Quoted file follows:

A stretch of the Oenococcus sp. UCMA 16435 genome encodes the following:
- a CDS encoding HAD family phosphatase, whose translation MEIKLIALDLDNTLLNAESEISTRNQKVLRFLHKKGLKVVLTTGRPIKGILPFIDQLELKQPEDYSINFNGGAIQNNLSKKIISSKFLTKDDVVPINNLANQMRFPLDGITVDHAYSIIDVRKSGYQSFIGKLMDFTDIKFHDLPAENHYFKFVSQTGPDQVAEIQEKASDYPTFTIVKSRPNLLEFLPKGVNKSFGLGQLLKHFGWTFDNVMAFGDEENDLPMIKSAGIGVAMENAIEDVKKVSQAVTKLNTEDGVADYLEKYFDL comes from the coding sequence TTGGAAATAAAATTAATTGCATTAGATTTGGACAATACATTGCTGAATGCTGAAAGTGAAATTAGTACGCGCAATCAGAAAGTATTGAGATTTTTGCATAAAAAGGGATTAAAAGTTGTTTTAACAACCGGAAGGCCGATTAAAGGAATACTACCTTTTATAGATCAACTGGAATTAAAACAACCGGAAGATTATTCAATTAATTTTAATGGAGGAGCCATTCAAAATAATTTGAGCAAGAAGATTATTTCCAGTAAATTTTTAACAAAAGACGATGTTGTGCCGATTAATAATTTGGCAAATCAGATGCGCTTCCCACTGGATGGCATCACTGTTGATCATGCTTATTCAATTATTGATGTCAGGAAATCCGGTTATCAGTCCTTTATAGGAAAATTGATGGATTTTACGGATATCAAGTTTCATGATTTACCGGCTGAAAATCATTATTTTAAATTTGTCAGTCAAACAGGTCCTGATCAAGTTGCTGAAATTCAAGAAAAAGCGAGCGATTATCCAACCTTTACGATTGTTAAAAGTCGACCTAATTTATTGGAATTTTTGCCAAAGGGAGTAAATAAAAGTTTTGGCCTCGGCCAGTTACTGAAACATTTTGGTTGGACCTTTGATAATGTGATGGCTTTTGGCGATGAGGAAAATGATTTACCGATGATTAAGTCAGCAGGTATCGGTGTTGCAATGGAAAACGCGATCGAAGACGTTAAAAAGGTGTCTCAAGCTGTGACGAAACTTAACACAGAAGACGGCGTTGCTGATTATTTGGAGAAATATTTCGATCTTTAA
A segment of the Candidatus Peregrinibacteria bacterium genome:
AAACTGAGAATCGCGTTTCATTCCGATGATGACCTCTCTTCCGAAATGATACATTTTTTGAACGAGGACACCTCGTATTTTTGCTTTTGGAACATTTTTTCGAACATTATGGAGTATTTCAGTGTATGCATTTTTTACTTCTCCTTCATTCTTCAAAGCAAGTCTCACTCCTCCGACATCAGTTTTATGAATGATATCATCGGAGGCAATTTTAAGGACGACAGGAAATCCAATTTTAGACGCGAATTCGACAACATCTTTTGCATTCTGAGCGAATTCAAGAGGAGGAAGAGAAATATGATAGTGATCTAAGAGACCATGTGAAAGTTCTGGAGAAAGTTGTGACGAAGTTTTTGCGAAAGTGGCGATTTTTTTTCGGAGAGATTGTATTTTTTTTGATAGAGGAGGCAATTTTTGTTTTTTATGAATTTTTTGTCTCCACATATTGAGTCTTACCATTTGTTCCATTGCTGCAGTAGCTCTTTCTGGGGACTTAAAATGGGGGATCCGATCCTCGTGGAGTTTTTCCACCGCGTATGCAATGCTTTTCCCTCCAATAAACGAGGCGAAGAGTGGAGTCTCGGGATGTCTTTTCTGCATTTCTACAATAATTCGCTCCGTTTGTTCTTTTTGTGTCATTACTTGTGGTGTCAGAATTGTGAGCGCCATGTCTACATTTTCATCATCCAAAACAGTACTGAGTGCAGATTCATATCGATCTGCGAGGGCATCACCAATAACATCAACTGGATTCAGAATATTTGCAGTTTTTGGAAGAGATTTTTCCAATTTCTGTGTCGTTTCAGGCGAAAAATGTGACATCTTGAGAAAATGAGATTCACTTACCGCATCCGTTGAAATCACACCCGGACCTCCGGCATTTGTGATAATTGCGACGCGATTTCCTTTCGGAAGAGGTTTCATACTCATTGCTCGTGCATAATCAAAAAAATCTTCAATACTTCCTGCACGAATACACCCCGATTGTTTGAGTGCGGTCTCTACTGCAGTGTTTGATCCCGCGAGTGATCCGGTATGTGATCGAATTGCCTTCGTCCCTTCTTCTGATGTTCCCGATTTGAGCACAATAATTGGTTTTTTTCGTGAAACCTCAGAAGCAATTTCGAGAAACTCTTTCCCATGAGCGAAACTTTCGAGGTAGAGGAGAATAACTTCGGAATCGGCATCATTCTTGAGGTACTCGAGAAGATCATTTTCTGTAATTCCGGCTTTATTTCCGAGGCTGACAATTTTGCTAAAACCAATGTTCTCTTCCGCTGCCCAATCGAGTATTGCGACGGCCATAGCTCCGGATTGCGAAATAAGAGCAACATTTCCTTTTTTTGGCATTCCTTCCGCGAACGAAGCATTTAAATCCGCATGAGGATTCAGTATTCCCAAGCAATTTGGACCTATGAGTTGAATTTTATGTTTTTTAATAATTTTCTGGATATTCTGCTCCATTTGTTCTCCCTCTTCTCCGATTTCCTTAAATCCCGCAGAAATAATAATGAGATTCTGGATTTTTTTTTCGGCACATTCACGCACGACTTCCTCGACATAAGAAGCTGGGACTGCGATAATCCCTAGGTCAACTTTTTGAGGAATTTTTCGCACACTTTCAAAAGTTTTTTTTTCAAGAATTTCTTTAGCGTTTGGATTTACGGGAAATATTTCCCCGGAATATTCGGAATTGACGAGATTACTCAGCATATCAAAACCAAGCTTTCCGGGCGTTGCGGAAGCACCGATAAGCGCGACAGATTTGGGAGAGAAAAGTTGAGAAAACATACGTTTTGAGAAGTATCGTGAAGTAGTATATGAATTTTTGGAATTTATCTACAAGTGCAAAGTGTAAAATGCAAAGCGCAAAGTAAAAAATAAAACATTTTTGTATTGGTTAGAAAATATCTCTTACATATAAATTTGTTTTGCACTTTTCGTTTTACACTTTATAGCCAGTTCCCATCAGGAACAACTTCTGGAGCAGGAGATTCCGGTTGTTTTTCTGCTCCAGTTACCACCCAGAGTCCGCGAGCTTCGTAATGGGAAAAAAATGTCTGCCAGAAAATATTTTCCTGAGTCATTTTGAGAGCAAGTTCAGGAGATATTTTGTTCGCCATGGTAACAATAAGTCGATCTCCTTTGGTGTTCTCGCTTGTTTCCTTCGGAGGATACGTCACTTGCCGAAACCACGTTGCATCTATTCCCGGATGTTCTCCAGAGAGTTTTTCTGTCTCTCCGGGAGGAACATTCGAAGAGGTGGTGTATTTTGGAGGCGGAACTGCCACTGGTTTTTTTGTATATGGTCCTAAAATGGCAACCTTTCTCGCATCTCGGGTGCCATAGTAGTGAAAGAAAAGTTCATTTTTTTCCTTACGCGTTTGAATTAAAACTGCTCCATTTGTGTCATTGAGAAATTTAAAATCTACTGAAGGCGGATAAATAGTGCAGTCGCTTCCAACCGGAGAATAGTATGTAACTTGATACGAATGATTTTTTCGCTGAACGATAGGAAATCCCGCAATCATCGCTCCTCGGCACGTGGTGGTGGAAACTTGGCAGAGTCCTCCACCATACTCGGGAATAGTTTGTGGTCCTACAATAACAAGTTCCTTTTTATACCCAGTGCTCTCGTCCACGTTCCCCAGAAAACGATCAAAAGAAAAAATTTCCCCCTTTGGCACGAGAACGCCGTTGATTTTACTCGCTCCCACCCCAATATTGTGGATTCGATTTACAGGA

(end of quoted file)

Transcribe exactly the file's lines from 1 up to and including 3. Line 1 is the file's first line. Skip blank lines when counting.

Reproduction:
A stretch of the Oenococcus sp. UCMA 16435 genome encodes the following:
- a CDS encoding HAD family phosphatase, whose translation MEIKLIALDLDNTLLNAESEISTRNQKVLRFLHKKGLKVVLTTGRPIKGILPFIDQLELKQPEDYSINFNGGAIQNNLSKKIISSKFLTKDDVVPINNLANQMRFPLDGITVDHAYSIIDVRKSGYQSFIGKLMDFTDIKFHDLPAENHYFKFVSQTGPDQVAEIQEKASDYPTFTIVKSRPNLLEFLPKGVNKSFGLGQLLKHFGWTFDNVMAFGDEENDLPMIKSAGIGVAMENAIEDVKKVSQAVTKLNTEDGVADYLEKYFDL comes from the coding sequence TTGGAAATAAAATTAATTGCATTAGATTTGGACAATACATTGCTGAATGCTGAAAGTGAAATTAGTACGCGCAATCAGAAAGTATTGAGATTTTTGCATAAAAAGGGATTAAAAGTTGTTTTAACAACCGGAAGGCCGATTAAAGGAATACTACCTTTTATAGATCAACTGGAATTAAAACAACCGGAAGATTATTCAATTAATTTTAATGGAGGAGCCATTCAAAATAATTTGAGCAAGAAGATTATTTCCAGTAAATTTTTAACAAAAGACGATGTTGTGCCGATTAATAATTTGGCAAATCAGATGCGCTTCCCACTGGATGGCATCACTGTTGATCATGCTTATTCAATTATTGATGTCAGGAAATCCGGTTATCAGTCCTTTATAGGAAAATTGATGGATTTTACGGATATCAAGTTTCATGATTTACCGGCTGAAAATCATTATTTTAAATTTGTCAGTCAAACAGGTCCTGATCAAGTTGCTGAAATTCAAGAAAAAGCGAGCGATTATCCAACCTTTACGATTGTTAAAAGTCGACCTAATTTATTGGAATTTTTGCCAAAGGGAGTAAATAAAAGTTTTGGCCTCGGCCAGTTACTGAAACATTTTGGTTGGACCTTTGATAATGTGATGGCTTTTGGCGATGAGGAAAATGATTTACCGATGATTAAGTCAGCAGGTATCGGTGTTGCAATGGAAAACGCGATCGAAGACGTTAAAAAGGTGTCTCAAGCTGTGACGAAACTTAACACAGAAGACGGCGTTGCTGATTATTTGGAGAAATATTTCGATCTTTAA
A segment of the Candidatus Peregrinibacteria bacterium genome: